Every time you get in a serious discussion about fixing the NBA’s issue of marquee players getting rested for big games, the topic will come around to “the NBA’s regular season schedule is too long.” Everyone nods in agreement with that statement, the league doesn’t really need 82 games and then a couple months of playoffs.
However, changing that would change to the core how the NBA’s financial model. How many people around the league are willing to make less money to have fewer games?
Steve Kerr would. Here is what he said, via Tim MacMahon of ESPN.
“I wouldn’t be opposed to it, even at the expense to my own salary, but it’s something that everyone would have to agree to,” Kerr said before Tuesday night’s 112-87 win over the Dallas Mavericks. “I think even just going down to 75 games, I think that would make a dramatic difference in schedule. Now I don’t see that happening because there is money at stake for everybody.”
Kerr makes one. With some work we might be able to get up to five people willing to take less for more rest.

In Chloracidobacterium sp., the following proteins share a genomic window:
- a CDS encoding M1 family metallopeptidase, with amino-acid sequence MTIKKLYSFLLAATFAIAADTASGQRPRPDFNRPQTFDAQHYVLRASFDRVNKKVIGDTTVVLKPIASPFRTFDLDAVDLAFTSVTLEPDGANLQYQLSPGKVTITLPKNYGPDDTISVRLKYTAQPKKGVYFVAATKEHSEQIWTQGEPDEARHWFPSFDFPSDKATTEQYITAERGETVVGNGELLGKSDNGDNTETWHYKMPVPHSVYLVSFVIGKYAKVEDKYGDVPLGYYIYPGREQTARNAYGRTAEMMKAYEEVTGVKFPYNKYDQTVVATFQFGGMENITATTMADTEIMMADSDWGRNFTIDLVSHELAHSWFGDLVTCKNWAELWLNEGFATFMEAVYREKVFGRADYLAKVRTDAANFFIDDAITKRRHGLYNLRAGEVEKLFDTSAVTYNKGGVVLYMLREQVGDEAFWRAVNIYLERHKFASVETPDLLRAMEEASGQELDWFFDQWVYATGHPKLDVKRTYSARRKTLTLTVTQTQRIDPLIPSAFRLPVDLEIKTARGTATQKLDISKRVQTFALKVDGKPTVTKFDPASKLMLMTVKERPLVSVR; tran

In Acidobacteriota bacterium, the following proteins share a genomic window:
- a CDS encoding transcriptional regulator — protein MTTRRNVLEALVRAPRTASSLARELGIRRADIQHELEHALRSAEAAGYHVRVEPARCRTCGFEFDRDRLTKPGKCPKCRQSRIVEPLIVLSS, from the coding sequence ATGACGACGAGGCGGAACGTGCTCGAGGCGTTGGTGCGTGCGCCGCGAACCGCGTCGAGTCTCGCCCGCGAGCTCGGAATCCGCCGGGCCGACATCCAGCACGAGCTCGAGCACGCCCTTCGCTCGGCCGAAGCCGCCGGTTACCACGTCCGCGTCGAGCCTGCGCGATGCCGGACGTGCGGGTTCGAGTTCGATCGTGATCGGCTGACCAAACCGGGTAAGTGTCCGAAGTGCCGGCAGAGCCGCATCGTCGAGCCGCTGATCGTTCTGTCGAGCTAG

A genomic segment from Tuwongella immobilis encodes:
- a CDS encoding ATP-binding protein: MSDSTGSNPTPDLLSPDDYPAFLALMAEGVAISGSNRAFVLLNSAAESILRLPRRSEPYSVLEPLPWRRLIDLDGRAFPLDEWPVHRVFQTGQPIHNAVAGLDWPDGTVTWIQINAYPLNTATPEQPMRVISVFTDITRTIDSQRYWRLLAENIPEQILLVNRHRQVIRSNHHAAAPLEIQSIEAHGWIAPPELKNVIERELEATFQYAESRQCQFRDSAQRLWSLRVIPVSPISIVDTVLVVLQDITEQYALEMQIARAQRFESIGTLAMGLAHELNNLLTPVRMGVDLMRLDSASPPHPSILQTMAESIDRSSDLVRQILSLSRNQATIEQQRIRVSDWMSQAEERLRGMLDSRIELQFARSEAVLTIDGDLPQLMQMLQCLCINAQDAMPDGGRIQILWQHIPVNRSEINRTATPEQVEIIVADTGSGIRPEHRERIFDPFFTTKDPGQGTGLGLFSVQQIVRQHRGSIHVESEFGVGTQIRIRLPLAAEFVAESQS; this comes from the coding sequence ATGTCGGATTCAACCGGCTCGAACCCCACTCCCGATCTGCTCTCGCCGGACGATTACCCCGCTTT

Shortening the NBA schedule, even by seven or 10 games, would require a restructuring of every NBA contract — with the players, with the television broadcasters both national and local, with national NBA sponsors, with individual team sponsors. That’s just the first step. And again, you’re doing all this so that the players and owners can both take a pay cut (both gate and television revenue would go down).
The league is going to take steps to make sure that the league’s biggest names play in its showcase games if healthy (although let’s be honest, DNP-Rest will simply be replaced by DNP-back or DNP-ankle in plenty of cases). That has to start with how the NBA schedules games — if you’re going to hype a Saturday night game like it was a playoff game, then treat it like one with rest on either side for the teams involved.
“I do think this (rest issues) can be remedied though — maybe not remedied — but I think it can be dramatically helped with what the league is already working on for next year and the consideration of geographics when it comes to the schedule,” Kerr said.